Dietary Fiber: Essential for Good Health

Dietary Fiber: Essential for Good Health

By Keri Peterson, MD —

Dietary fiber is an essential part of our diet and plays an important role for our health.

What is fiber?

Fiber is a type of carbohydrate found in plant foods and grains that our body cannot digest, so it passes through our intestines rather than being absorbed. It can be classified into two different types, soluble and insoluble. Soluble fiber dissolves in water and is fermented by bacteria in our intestines. Insoluble fiber does not dissolve in water and as it goes through our intestines it stays relatively intact.

Health Benefits

Each type of fiber has numerous health benefits and can be found in a variety of foods.   Insoluble fiber promotes movement of food through our intestines and bulks the stool. Bulking the stool helps the bowel to contract and push the stool through the intestines more easily. This can be very helpful for people who struggle with constipation as it promotes regular bowel movements. Insoluble fiber can be found in many foods like wheat bran, whole grains and vegetables like green beans and cauliflower.

Soluble fiber reduces the risk of developing several conditions. It has been linked to a lower risk of heart disease in a number of studies. Additionally, soluble fiber lowers blood cholesterol and reduces the risk of certain cancers like colon cancer and breast cancer. It is of benefit in diabetics as well by lowering blood sugar levels and insulin response. Fiber also aids in weight management as it helps with satiety and allows us to feel full and reducing appetite. Soluble fiber can be found in oats, bran, beans and psyllium fiber.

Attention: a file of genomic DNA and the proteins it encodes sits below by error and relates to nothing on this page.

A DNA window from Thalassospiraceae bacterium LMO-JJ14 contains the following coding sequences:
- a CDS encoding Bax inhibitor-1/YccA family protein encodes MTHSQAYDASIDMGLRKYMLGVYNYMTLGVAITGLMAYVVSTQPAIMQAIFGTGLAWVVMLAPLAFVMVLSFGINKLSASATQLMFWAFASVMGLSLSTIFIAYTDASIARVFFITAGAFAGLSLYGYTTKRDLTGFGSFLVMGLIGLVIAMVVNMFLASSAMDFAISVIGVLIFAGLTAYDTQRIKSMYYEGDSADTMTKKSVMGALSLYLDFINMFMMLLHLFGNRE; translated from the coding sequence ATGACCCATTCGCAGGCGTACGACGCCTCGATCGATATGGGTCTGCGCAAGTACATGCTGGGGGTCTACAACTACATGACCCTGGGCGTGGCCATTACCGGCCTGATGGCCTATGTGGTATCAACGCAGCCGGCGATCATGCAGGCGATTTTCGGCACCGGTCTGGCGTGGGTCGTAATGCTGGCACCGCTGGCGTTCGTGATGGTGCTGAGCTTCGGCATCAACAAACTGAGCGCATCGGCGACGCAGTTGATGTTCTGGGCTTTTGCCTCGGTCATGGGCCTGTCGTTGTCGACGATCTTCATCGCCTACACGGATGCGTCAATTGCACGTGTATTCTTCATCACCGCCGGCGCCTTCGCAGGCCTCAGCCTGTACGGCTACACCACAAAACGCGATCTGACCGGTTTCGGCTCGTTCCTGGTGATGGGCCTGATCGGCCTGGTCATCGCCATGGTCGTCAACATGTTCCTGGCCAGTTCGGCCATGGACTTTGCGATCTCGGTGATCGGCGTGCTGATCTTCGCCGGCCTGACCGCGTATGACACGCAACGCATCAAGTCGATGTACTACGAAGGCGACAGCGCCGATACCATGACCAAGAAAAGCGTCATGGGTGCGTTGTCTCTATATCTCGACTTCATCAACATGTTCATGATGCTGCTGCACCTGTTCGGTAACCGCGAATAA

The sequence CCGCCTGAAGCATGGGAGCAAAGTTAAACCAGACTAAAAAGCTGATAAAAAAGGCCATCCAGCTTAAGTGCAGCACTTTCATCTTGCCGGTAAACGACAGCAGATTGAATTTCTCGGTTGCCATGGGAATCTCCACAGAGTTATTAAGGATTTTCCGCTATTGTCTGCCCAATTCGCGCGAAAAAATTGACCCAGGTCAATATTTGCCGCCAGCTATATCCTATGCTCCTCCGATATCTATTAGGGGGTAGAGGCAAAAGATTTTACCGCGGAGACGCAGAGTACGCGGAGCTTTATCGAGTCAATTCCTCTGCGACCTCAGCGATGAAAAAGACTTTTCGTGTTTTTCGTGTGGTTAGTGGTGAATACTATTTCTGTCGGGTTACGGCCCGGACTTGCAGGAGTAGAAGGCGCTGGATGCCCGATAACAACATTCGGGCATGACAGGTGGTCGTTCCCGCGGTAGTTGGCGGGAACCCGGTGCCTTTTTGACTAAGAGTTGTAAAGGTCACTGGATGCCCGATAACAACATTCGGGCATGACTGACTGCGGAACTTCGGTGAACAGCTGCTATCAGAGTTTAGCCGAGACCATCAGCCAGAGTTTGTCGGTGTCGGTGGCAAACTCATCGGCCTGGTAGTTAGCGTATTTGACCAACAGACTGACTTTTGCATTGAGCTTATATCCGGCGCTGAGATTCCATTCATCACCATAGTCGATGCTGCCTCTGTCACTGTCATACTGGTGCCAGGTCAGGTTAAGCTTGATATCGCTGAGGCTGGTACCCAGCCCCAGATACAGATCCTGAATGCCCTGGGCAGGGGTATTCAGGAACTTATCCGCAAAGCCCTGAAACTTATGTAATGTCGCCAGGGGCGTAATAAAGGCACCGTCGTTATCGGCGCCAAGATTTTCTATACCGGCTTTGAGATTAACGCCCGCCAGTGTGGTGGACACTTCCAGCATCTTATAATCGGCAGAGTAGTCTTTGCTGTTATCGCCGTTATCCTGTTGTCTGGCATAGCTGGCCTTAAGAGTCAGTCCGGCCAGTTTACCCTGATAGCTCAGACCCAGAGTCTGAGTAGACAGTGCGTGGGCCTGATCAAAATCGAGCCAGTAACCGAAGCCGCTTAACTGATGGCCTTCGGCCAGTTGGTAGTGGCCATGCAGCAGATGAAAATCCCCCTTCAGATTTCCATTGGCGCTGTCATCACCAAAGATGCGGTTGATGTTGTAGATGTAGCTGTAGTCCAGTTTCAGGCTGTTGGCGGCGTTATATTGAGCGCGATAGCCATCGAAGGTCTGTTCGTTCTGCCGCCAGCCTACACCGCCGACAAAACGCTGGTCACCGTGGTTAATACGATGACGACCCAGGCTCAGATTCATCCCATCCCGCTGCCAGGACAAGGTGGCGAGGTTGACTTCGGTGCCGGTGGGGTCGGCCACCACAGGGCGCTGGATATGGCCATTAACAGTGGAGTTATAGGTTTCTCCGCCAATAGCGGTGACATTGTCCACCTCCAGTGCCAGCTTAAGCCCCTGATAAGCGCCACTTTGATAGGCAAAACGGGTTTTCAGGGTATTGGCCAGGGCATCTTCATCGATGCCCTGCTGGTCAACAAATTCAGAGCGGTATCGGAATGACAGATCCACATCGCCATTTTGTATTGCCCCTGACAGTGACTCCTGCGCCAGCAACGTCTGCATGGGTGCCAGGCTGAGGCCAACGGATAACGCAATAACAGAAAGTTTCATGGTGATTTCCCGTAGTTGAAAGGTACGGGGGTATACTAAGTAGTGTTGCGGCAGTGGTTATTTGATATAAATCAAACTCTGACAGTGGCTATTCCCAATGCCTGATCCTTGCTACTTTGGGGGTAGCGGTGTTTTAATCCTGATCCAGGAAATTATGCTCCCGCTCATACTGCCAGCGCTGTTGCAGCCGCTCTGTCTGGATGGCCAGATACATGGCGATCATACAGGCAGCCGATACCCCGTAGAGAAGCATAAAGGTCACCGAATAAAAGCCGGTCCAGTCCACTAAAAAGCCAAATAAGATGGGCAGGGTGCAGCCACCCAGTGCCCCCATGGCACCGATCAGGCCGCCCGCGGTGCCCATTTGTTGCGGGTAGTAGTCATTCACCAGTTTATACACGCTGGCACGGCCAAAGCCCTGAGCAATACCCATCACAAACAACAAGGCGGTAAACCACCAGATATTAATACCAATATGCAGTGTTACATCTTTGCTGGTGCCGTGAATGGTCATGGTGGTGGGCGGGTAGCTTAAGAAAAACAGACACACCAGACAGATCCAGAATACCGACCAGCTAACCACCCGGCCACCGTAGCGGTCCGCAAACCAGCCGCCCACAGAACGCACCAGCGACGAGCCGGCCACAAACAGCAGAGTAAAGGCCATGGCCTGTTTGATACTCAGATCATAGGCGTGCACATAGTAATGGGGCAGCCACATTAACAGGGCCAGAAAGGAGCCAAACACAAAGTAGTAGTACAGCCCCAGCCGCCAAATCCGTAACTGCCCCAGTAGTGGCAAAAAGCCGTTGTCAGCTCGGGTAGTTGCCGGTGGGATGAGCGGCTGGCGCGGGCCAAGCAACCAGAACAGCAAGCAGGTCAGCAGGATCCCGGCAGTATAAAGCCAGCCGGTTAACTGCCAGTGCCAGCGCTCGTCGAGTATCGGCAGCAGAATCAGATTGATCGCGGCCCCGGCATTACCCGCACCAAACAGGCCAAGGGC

The Fiber Gap

 The recommended daily intake of fiber is 38 grams per day for adult men and 25 grams per day for women. Yet most of us do not meet these intake guidelines on a daily basis. The under-consumption of fiber compared to the recommended daily intake is what is known as a “fiber gap.” One reason some people do not take in enough fiber is that there is a misconception that it can cause stomach upset or constipation. If you rapidly increase your fiber intake this may happen, so gradually increasing your intake is recommended. Also, be sure to drink lots of water to avoid constipation. Try to eat a variety of fiber containing foods that contain both soluble and insoluble fiber. This will allow you to get all the fiber you need without any uncomfortable side effects.

What You Can Do

To fill your fiber gap eat plenty of fruits, beans, vegetable and whole grains. There are many different forms of fiber. Fiber such as oat beta-glucan can be found in oatmeal while chicory root fiber and inulin is found in cereals and granola. Soluble corn fiber (also listed on ingredient panels as resistant maltodextrin) and Polydextrose are other sources that are added to a wide variety of foods like dairy products, sauces and snacks- just look for them on the label. You can also enjoy many fiber enriched foods such as whole wheat bread and grain cereals.

You can find the amount of dietary fiber in a product on the Nutrition Fact label.  First look for the total carbohydrates on the panel then look below it, fiber will be listed just underneath it because fiber is a type of carbohydrate.  In the right column you will find the percent daily value that the amount of fiber contained in the product represents.  If it is 20 percent or higher then it is a good source of fiber.

Keri Peterson, MD is a medical contributor and columnist for Women’s Health and a frequent guest on NBC’s Today, ABC’s Good Morning America, Fox News and CNN. Based in New York City, Dr. Peterson has been in private practice since 1999 and holds appointments at Lenox Hill Hospital and Mount Sinai Medical Center.  With a BA from Cornell University and a Medical Degree from Mount Sinai School of Medicine, she completed post-graduate training in Internal Medicine at New York’s Mount Sinai Medical Center and is board certified in Internal Medicine. Dr. Peterson is a member of the American College of Physicians and the American Medical Association, and serves as a medical advisor for the Calorie Control Council.

Items of Interest

November 13, 2018